There are nine miles of roadways winding through the Arboretum as well as trails. My favorite local hiking book, 60 Hikes within 60 Miles: Washington, DC outlines an awesome 7.3 mile-loop incorporating the trails and roadways. We used this map as a guide for our journey.
To reach the missing columns, we needed to get to the top of Mount Hamilton, which is accessible via a trail that leads through the Azalea Collection. According to the book, at the end of this trail, we would find the two missing columns lying broken in a small clearing.
What happened to the columns?
I tried to find an answer through online research. But everything, including my hiking book, mentions the broken columns as an unusual curiosity without any details on what caused their current condition. I imagine that the years in haphazard storage weren’t kind to them. Maybe it was during that time that these two columns became damaged.
The Azalea Trail wasn’t as well marked as I would have liked. I felt like we were walking blind as we made our way to where we thought we’d find the trailhead. Luckily, all of the trails were marked on my onX Roam app, so with the aid of my GPS, I was able to keep us on course to the top of Mount Hamilton.
I’m going to go on a limb and say that Mount Hamilton is more of a big hill than a mountain. According to my topo map, it’s only 230 feet above sea level, and its gentle upward slope made for an easy hike to the top.
It’s one thing to read about the mysterious, broken columns; it’s another thing to see them. They’re just so…odd. The two columns are both cleanly broken in half. Their bases and capitals (the ornate piece at the top of the columns) are missing. They rest adjacent to each other in a very purposeful arrangement.
I was drawn to the Asian collection because there was a pagoda indicated on the map. I had no idea what the pagoda looked like, but I figured anything highlighted on the map must be cool. The landscaping in the Asia collection was unique with a nice mix from across the continent, but, I’ll be honest, the plants, not the pagoda, were the highlight of this part of the Arboretum.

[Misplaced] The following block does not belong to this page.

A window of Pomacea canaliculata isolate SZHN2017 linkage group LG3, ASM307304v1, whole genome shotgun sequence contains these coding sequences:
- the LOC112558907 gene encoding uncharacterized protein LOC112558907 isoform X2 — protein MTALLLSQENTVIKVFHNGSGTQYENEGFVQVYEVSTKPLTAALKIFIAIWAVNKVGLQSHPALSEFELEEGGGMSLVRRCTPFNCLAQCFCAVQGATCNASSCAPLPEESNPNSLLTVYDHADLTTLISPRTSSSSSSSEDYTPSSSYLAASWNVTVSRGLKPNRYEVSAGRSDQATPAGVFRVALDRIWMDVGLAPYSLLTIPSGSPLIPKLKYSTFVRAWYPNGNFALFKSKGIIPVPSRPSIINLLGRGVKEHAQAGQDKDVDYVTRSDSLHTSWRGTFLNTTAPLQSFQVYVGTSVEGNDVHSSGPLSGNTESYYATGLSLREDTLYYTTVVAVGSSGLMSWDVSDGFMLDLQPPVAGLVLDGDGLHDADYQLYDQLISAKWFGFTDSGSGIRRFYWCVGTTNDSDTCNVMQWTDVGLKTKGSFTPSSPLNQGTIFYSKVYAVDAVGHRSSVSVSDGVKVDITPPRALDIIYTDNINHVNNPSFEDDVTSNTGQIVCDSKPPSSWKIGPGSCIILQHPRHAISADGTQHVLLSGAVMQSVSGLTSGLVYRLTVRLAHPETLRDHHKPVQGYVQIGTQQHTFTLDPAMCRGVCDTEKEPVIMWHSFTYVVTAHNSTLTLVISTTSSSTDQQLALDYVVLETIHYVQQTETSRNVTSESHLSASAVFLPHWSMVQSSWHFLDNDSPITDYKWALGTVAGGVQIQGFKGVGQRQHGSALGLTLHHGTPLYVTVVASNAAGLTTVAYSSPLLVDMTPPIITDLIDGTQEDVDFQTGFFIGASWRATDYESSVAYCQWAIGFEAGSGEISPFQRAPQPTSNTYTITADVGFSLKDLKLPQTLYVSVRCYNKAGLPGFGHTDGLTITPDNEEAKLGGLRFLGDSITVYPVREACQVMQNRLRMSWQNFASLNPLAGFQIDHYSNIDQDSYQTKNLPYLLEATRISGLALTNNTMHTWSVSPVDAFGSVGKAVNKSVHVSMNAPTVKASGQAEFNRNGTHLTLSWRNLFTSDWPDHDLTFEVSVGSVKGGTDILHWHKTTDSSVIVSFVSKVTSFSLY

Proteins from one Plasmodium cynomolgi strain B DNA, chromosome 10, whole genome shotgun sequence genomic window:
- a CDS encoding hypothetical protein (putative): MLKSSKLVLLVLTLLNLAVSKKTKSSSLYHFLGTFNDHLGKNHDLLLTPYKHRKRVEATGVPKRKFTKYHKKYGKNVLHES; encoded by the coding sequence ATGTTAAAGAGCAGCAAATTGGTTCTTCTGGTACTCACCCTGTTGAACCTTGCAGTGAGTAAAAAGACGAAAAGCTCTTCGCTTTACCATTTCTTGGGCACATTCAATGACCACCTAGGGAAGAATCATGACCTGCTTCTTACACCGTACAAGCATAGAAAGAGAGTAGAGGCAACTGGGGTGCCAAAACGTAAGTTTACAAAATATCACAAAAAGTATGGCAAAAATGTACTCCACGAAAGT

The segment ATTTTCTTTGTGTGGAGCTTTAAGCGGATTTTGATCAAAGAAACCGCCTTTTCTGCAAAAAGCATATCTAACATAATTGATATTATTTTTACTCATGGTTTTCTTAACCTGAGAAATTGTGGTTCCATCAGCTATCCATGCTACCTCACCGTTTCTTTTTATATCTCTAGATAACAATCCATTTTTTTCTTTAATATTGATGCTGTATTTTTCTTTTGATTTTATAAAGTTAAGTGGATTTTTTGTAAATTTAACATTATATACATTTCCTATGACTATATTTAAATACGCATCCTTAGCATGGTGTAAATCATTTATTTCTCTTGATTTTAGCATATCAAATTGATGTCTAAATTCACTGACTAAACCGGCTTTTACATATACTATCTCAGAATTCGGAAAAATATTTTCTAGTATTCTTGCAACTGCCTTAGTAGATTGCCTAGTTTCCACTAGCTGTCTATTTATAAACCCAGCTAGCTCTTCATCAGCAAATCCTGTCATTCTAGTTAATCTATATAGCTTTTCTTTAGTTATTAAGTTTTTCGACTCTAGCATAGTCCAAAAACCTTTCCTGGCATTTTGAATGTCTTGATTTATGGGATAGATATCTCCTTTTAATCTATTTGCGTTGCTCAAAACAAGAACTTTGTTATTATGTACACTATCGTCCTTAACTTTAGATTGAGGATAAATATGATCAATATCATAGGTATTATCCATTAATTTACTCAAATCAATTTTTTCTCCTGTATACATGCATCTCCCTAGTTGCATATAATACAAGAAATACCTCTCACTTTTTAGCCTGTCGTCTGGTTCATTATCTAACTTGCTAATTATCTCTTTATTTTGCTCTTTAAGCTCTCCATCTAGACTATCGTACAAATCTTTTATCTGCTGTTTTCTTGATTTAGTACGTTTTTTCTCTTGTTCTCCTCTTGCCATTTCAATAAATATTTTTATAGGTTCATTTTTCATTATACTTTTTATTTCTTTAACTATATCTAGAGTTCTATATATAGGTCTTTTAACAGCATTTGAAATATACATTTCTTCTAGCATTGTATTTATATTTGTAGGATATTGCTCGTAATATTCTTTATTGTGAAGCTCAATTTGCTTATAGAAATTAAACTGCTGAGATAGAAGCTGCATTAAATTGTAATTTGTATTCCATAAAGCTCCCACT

We had one more must-see thing before we packed it up and grabbed some lunch: The National Bonsai and Penjing Museum, which is located near the Visitor Center. It’s a truly beautiful collection of trees. As someone with an unfortunate reputation for killing every plant I’ve ever tried to cultivate, I find the effort and skill put into maintaining bonsai and penjing mindboggling.
The star of the museum is a Japanese White Pine donated by the late bonsai master Masaru Yamaki which has been in training since 1625. Just think – this tree was over 150 years old when the United States declared its independence.
On August 6, 1945, the Yamaki family and their treasured collection of bonsai were residing at the family compound in Hiroshima when the U.S. dropped the first of two nuclear bombs on Japan. The family and their trees all survived the blast.
The fact that one of these trees would eventually come to DC as part of a gift of friendship between the United States and Japan is pretty remarkable. This ancient tree, which has long outlived its life expectancy, is a powerful symbol of reconciliation from one family that was deeply affected by the bombing of Hiroshima.
Adventure done, we decided to warm up with some hot chocolate at this new place in Shaw, The Royal. I don’t want to oversell it, but this hot chocolate was basically the best. It was nicely spiced with roasted marshmallows – the perfect way to cap off a fall outing.